Colorado nonprofit lenders lack funds to help borrowers overlooked in first round of PPP – The Denver Post

The Gates Family Foundation, the Colorado Office of Economic Development and FirstBank are scrambling this weekend to extend funds to the state’s three nonprofit microlenders so they can, in turn, provide loans through the federal Paycheck Protection Program when it reopens at 8:30 a.m. on Monday.

“Banks are saying they have $200 billion in the queue. This money might only last a few hours or a few days,” Jeff Kraft, director of business funding and incentives at COEDIT told the Colorado Economic Development Commission during an emergency meeting on Saturday afternoon.

“We want our nonprofit lenders to feel comfortable they have the capital to process as many loans as possible,” he said of the second round of the PPP, which will issue $320 billion in loans after pushing out $349 billion in just 13 days in the first round.

The U.S. Small Business Administration reserved $30 billion of the second round specifically for community development financial institutions and other small lenders. The hope is they can better reach the smallest of small-business borrowers, including the women-owned, minority-owned, rural enterprises and nonprofits that critics say were largely passed over in the first round.

But Colorado has a problem in that regard. The Colorado Enterprise Fund, Colorado Lending Source and DreamSpring say they are tapped out after making loans in round one of the PPP and dealing with defaults from existing borrowers.

Ceyl Prinster, president and CEO of the Colorado Enterprise Fund, said her $37 million loan fund had largely lent out what it had available prior to the COVID-19 outbreak. Now, about two-thirds of its loan portfolio is on principal deferment, meaning borrowers are only paying interest.

“We just need the liquidity,” she said.

Another drain on the lenders has been the size of the PPP loans borrowers are requesting. DreamSpring’s prior loans averaged around $13,500, but PPP borrowers averaged $35,000, said Michael Burns, chief operating officer at the lender.

Mike O’Donnell, executive director of the Colorado Lending Source, said his fund has tried to scrape money together, borrowing at 3.75% interest to fund PPP loans earning only 1%.

“We are trying to help businesses that no one else will help,” he said. “Many of the big, big banks were self-serving. They would only work with their big customers.”

That’s where the Gates Family Foundation is looking to step in. It has assets it can offer as collateral, but not enough cash on hand to make a difference for the microlenders come Monday morning. FirstBank can provide a large loan in short order, provided collateral is there to back it up.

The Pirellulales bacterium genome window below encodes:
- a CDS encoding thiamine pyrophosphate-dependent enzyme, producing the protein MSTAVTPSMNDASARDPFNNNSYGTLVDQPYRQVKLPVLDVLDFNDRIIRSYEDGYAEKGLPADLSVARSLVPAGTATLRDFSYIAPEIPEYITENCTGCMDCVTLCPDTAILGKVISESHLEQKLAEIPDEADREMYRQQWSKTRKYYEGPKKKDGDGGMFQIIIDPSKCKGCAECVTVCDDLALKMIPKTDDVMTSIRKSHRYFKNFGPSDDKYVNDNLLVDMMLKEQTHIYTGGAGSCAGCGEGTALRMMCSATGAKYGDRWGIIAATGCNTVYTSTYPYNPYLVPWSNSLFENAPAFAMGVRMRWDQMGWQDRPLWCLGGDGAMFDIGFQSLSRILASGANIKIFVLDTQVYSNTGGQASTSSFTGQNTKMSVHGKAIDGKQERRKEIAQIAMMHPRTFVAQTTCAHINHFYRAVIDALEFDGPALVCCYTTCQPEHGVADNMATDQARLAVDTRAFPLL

The Colorado microlenders estimate they have demand for $21.4 million in PPP loans. But board members at Gates were only comfortable providing $5 million in collateral, given other COVID-19 assistance efforts the foundation is trying to support.

“We are looking for someone to share the losses at the end of the day,” said Tom Gougeon, president of the Gates Family Foundation.

Gates has a verbal commitment for another $5 million from Gary Community Investments, Gougeon said, and it also asked the state to join in.

Colorado has $17 million in its Cash Collateral Support program, which came out of the Great Recession as a way to convince hesitant banks to lend to small businesses by providing collateral. COEDIT is willing to pitch in $2 million from that program.

Kraft told commissioners that any losses would likely be minimal. If PPP borrowers use 75% of loan proceeds to cover payroll costs by June 30, then their loans will be forgiven. The SBA will refund the three microlenders, who then can pay back FirstBank, which will then return the collateral the state and foundations provided.

If borrowers don’t get forgiveness, they will have to carry a loan at 1% interest for two years. Some may or may not be able to repay that, depending on how severe the downturn is. The SBA then will step in with its loan guarantees, provided the loans weren’t made fraudulently.

At Kraft’s request, the EDC approved five waivers that would allow the state’s cash collateral fund to participate, basically by parking a $2 million certificate of deposit with FirstBank. Currently, the fund only takes the last loss position on a loan, meaning it only pays out when all the other collateral is claimed. The EDC agreed to share losses proportionally with Gates and any other foundations that participate.

Normally, the state provides around $250,000 in collateral support on a single loan, but the commission approved providing up to $2 million. It will also waive the 3% fee that lenders are usually charged when it helps shore up a loan.

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